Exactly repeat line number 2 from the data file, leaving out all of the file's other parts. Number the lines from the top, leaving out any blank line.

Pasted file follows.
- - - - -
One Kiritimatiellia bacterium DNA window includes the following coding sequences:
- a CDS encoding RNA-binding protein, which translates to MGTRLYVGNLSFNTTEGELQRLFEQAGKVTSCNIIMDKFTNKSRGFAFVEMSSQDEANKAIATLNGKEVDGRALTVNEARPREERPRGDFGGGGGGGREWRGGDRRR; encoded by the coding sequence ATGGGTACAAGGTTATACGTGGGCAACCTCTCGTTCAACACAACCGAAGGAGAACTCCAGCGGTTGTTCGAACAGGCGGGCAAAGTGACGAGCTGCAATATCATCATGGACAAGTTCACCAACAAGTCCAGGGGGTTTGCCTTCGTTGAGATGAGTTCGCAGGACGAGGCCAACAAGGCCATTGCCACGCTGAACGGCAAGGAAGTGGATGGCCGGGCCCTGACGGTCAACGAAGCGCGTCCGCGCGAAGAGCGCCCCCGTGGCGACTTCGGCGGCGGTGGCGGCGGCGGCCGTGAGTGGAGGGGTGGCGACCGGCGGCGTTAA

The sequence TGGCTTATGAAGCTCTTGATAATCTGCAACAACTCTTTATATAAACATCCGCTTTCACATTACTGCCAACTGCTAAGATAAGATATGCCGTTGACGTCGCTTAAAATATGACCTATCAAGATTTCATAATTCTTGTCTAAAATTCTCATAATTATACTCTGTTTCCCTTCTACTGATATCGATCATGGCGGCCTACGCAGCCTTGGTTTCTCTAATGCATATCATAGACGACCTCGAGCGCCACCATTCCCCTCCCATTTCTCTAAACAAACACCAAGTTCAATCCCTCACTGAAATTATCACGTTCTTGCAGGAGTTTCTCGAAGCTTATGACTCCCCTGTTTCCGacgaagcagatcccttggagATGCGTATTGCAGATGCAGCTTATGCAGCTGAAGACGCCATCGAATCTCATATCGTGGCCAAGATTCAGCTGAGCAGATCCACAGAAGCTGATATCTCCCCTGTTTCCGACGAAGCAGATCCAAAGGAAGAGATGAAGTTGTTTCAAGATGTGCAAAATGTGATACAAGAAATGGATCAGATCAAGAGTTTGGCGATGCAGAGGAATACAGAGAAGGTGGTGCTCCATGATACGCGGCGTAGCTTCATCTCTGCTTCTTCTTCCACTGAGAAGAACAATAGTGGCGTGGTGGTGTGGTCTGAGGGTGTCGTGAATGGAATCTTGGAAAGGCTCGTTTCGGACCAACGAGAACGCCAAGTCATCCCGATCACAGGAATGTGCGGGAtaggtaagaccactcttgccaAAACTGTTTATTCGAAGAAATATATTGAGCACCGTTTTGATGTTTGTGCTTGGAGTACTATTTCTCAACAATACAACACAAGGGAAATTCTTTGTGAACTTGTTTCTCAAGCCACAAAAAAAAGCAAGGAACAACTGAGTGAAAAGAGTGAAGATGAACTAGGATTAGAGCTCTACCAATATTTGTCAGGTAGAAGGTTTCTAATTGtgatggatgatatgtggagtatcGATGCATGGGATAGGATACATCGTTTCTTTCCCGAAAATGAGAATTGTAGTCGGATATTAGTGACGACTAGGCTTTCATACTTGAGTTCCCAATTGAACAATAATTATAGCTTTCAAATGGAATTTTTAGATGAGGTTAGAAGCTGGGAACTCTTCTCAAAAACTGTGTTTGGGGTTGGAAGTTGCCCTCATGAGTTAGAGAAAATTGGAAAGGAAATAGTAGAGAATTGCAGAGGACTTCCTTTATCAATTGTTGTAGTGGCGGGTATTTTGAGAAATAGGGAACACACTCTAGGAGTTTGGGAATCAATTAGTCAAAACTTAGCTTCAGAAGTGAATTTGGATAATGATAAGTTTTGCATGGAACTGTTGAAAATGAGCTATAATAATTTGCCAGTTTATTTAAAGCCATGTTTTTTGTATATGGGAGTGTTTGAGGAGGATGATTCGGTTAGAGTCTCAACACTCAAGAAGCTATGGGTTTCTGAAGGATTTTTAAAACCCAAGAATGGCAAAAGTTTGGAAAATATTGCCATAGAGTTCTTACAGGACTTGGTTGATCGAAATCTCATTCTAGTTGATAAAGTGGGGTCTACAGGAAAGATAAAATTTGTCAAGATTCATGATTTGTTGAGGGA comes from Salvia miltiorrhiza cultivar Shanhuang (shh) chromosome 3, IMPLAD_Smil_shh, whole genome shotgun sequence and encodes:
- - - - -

- a CDS encoding RNA-binding protein, which translates to MGTRLYVGNLSFNTTEGELQRLFEQAGKVTSCNIIMDKFTNKSRGFAFVEMSSQDEANKAIATLNGKEVDGRALTVNEARPREERPRGDFGGGGGGGREWRGGDRRR; encoded by the coding sequence ATGGGTACAAGGTTATACGTGGGCAACCTCTCGTTCAACACAACCGAAGGAGAACTCCAGCGGTTGTTCGAACAGGCGGGCAAAGTGACGAGCTGCAATATCATCATGGACAAGTTCACCAACAAGTCCAGGGGGTTTGCCTTCGTTGAGATGAGTTCGCAGGACGAGGCCAACAAGGCCATTGCCACGCTGAACGGCAAGGAAGTGGATGGCCGGGCCCTGACGGTCAACGAAGCGCGTCCGCGCGAAGAGCGCCCCCGTGGCGACTTCGGCGGCGGTGGCGGCGGCGGCCGTGAGTGGAGGGGTGGCGACCGGCGGCGTTAA